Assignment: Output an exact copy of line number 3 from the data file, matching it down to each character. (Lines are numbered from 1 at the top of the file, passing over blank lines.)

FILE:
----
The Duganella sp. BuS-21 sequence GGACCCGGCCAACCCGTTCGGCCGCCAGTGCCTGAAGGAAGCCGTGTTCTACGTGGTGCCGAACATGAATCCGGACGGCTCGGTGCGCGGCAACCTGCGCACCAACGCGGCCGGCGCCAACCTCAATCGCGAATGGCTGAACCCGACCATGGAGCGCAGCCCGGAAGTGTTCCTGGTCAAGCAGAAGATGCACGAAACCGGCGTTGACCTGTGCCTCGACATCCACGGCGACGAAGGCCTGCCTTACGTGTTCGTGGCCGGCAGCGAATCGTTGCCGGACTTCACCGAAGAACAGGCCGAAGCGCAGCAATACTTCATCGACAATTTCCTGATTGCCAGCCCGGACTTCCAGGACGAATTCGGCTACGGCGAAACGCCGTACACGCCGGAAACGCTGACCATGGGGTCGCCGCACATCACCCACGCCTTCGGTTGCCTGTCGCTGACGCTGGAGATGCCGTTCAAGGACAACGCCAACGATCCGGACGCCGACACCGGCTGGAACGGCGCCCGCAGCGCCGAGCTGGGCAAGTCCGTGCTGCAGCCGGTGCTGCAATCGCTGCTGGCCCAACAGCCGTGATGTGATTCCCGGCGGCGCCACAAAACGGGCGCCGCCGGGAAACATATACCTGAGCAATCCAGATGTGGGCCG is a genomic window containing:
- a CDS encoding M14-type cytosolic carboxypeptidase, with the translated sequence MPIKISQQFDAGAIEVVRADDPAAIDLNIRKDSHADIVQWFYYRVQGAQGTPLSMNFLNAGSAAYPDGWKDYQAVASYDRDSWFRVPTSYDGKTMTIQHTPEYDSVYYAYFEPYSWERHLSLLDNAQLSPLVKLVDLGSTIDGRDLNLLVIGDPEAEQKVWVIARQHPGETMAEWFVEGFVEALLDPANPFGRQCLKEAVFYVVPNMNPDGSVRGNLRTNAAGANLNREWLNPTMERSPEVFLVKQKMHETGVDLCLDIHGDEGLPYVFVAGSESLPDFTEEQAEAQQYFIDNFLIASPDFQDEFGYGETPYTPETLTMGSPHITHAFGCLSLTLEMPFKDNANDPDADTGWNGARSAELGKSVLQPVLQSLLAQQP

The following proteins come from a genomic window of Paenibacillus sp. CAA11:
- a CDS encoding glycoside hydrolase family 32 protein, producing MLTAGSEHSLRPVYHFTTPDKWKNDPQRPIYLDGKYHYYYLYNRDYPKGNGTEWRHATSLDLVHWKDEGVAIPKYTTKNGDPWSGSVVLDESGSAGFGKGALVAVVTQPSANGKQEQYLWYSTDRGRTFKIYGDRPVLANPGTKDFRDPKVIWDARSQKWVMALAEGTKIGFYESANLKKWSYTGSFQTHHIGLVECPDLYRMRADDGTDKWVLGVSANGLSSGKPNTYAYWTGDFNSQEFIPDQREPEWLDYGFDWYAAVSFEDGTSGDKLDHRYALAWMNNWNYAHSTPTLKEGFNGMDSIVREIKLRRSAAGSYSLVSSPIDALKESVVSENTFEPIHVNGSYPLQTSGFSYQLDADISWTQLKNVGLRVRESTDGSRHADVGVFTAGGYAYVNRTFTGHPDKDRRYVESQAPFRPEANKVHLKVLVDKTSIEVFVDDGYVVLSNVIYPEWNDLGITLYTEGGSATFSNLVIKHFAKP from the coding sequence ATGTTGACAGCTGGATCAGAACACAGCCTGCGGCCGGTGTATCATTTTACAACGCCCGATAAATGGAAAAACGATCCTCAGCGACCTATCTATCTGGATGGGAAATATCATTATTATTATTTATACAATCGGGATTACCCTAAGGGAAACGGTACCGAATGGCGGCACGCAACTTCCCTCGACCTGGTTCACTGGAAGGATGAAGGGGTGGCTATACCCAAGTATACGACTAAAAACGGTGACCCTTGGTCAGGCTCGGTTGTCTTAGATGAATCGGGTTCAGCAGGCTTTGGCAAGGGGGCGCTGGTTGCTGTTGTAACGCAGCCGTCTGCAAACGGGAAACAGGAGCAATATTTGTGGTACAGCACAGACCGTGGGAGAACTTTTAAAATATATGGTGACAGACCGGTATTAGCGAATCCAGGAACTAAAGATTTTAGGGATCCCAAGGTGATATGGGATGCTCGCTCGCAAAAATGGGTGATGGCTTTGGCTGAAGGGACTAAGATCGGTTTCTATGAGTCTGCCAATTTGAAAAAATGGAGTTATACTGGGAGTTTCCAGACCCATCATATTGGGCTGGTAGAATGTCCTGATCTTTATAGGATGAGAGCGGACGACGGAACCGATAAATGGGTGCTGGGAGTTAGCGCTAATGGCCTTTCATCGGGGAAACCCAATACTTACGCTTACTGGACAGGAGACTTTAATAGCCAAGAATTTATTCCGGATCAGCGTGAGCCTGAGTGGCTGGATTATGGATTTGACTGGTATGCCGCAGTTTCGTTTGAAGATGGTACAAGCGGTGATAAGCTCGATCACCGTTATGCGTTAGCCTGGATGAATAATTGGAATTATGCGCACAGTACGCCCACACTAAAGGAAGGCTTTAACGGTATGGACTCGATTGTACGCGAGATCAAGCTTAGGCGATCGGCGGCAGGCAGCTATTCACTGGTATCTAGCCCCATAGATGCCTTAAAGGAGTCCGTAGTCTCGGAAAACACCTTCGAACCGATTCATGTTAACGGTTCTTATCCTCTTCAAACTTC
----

The following proteins come from a genomic window of Paenibacillus sp. CAA11: